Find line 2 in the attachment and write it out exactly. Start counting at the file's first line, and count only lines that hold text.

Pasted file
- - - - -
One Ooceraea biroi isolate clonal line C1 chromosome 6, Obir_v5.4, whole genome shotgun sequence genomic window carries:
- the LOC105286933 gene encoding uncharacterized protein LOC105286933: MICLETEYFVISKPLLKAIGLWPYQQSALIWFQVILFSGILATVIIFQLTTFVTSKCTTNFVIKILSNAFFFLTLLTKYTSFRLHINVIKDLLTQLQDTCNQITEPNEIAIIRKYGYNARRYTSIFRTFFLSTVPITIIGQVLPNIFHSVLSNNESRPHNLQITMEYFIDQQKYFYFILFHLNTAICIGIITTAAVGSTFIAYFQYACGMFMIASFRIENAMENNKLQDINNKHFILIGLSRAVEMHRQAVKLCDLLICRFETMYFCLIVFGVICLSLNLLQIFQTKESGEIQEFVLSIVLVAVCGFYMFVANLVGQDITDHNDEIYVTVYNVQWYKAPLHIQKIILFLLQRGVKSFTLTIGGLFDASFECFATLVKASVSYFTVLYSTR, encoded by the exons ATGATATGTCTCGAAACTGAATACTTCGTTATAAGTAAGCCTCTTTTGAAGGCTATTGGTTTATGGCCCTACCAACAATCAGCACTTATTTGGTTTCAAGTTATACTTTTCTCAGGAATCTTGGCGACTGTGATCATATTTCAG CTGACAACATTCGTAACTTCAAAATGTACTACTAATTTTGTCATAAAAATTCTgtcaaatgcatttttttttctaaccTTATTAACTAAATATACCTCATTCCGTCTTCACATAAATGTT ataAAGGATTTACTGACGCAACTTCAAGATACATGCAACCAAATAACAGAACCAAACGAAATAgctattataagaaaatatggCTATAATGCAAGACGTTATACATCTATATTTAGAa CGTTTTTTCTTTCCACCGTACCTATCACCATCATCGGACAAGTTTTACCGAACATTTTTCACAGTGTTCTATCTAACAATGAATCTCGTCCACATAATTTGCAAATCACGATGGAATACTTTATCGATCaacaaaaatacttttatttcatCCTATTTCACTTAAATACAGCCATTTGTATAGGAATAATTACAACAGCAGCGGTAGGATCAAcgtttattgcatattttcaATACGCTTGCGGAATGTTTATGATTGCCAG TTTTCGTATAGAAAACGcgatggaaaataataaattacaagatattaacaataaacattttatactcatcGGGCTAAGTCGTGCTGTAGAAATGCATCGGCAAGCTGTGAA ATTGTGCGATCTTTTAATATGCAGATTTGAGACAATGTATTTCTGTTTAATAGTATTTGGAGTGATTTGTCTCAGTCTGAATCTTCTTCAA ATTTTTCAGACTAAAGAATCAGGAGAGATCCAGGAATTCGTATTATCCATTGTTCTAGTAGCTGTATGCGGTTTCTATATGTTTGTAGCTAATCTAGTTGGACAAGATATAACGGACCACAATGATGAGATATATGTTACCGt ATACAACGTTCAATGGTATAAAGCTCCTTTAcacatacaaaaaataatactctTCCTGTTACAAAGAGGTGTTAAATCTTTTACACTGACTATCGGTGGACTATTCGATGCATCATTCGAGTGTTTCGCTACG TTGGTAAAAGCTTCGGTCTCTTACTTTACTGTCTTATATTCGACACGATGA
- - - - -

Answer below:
- the LOC105286933 gene encoding uncharacterized protein LOC105286933: MICLETEYFVISKPLLKAIGLWPYQQSALIWFQVILFSGILATVIIFQLTTFVTSKCTTNFVIKILSNAFFFLTLLTKYTSFRLHINVIKDLLTQLQDTCNQITEPNEIAIIRKYGYNARRYTSIFRTFFLSTVPITIIGQVLPNIFHSVLSNNESRPHNLQITMEYFIDQQKYFYFILFHLNTAICIGIITTAAVGSTFIAYFQYACGMFMIASFRIENAMENNKLQDINNKHFILIGLSRAVEMHRQAVKLCDLLICRFETMYFCLIVFGVICLSLNLLQIFQTKESGEIQEFVLSIVLVAVCGFYMFVANLVGQDITDHNDEIYVTVYNVQWYKAPLHIQKIILFLLQRGVKSFTLTIGGLFDASFECFATLVKASVSYFTVLYSTR, encoded by the exons ATGATATGTCTCGAAACTGAATACTTCGTTATAAGTAAGCCTCTTTTGAAGGCTATTGGTTTATGGCCCTACCAACAATCAGCACTTATTTGGTTTCAAGTTATACTTTTCTCAGGAATCTTGGCGACTGTGATCATATTTCAG CTGACAACATTCGTAACTTCAAAATGTACTACTAATTTTGTCATAAAAATTCTgtcaaatgcatttttttttctaaccTTATTAACTAAATATACCTCATTCCGTCTTCACATAAATGTT ataAAGGATTTACTGACGCAACTTCAAGATACATGCAACCAAATAACAGAACCAAACGAAATAgctattataagaaaatatggCTATAATGCAAGACGTTATACATCTATATTTAGAa CGTTTTTTCTTTCCACCGTACCTATCACCATCATCGGACAAGTTTTACCGAACATTTTTCACAGTGTTCTATCTAACAATGAATCTCGTCCACATAATTTGCAAATCACGATGGAATACTTTATCGATCaacaaaaatacttttatttcatCCTATTTCACTTAAATACAGCCATTTGTATAGGAATAATTACAACAGCAGCGGTAGGATCAAcgtttattgcatattttcaATACGCTTGCGGAATGTTTATGATTGCCAG TTTTCGTATAGAAAACGcgatggaaaataataaattacaagatattaacaataaacattttatactcatcGGGCTAAGTCGTGCTGTAGAAATGCATCGGCAAGCTGTGAA ATTGTGCGATCTTTTAATATGCAGATTTGAGACAATGTATTTCTGTTTAATAGTATTTGGAGTGATTTGTCTCAGTCTGAATCTTCTTCAA ATTTTTCAGACTAAAGAATCAGGAGAGATCCAGGAATTCGTATTATCCATTGTTCTAGTAGCTGTATGCGGTTTCTATATGTTTGTAGCTAATCTAGTTGGACAAGATATAACGGACCACAATGATGAGATATATGTTACCGt ATACAACGTTCAATGGTATAAAGCTCCTTTAcacatacaaaaaataatactctTCCTGTTACAAAGAGGTGTTAAATCTTTTACACTGACTATCGGTGGACTATTCGATGCATCATTCGAGTGTTTCGCTACG TTGGTAAAAGCTTCGGTCTCTTACTTTACTGTCTTATATTCGACACGATGA